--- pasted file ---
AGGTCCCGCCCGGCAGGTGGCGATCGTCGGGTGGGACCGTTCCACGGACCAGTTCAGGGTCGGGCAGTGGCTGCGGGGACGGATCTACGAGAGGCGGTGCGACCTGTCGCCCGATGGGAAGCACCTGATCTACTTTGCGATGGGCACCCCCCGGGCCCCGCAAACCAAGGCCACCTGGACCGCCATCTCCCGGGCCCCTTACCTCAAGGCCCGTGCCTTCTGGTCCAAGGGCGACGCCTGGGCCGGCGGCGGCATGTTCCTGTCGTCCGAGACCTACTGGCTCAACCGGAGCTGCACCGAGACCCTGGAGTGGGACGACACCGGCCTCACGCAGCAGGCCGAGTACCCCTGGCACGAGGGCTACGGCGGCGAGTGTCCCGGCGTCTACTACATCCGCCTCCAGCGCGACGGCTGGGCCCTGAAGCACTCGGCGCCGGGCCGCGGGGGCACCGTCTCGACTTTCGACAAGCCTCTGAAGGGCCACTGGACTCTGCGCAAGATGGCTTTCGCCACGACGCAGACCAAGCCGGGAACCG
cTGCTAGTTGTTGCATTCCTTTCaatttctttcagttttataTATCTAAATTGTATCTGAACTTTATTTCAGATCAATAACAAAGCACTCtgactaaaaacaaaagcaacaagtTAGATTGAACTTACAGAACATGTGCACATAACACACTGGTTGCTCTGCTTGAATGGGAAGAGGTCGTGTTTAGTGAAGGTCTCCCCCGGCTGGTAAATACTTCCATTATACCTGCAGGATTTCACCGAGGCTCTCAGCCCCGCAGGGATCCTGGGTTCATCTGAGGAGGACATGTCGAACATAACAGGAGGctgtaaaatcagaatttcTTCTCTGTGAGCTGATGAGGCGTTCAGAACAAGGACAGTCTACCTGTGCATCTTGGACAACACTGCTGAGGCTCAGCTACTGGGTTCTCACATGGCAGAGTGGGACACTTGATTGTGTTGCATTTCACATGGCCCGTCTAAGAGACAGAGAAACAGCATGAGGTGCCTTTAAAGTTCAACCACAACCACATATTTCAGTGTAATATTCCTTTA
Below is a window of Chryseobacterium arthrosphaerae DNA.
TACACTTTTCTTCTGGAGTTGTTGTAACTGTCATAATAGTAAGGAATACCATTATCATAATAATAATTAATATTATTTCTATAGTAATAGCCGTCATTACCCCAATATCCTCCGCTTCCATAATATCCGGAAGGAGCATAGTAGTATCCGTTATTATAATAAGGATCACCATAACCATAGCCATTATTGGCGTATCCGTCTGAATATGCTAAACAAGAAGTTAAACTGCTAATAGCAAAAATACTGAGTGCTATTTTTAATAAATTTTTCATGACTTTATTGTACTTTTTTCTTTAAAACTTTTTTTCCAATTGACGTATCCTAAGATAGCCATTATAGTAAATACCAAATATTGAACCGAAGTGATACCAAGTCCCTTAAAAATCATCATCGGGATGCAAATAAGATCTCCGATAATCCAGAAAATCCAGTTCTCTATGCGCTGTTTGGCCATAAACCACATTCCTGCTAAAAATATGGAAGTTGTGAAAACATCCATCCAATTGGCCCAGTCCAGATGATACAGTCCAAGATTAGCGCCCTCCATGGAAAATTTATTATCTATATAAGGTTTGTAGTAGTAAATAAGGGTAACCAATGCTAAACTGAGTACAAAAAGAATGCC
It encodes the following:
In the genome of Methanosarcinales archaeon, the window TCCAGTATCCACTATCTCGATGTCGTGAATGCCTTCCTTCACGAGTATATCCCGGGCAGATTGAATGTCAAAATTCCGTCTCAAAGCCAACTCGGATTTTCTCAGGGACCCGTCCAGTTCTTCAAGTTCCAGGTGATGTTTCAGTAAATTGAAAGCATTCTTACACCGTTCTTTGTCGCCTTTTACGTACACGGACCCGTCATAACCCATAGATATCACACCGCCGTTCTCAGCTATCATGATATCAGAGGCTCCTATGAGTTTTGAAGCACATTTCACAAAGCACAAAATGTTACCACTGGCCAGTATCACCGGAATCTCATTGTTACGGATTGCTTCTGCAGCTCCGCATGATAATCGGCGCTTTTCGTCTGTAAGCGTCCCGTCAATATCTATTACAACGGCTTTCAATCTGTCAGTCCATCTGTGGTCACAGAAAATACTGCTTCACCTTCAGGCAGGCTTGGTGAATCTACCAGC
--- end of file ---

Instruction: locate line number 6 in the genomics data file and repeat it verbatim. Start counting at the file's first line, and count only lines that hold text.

In the genome of Methanosarcinales archaeon, the window TCCAGTATCCACTATCTCGATGTCGTGAATGCCTTCCTTCACGAGTATATCCCGGGCAGATTGAATGTCAAAATTCCGTCTCAAAGCCAACTCGGATTTTCTCAGGGACCCGTCCAGTTCTTCAAGTTCCAGGTGATGTTTCAGTAAATTGAAAGCATTCTTACACCGTTCTTTGTCGCCTTTTACGTACACGGACCCGTCATAACCCATAGATATCACACCGCCGTTCTCAGCTATCATGATATCAGAGGCTCCTATGAGTTTTGAAGCACATTTCACAAAGCACAAAATGTTACCACTGGCCAGTATCACCGGAATCTCATTGTTACGGATTGCTTCTGCAGCTCCGCATGATAATCGGCGCTTTTCGTCTGTAAGCGTCCCGTCAATATCTATTACAACGGCTTTCAATCTGTCAGTCCATCTGTGGTCACAGAAAATACTGCTTCACCTTCAGGCAGGCTTGGTGAATCTACCAGC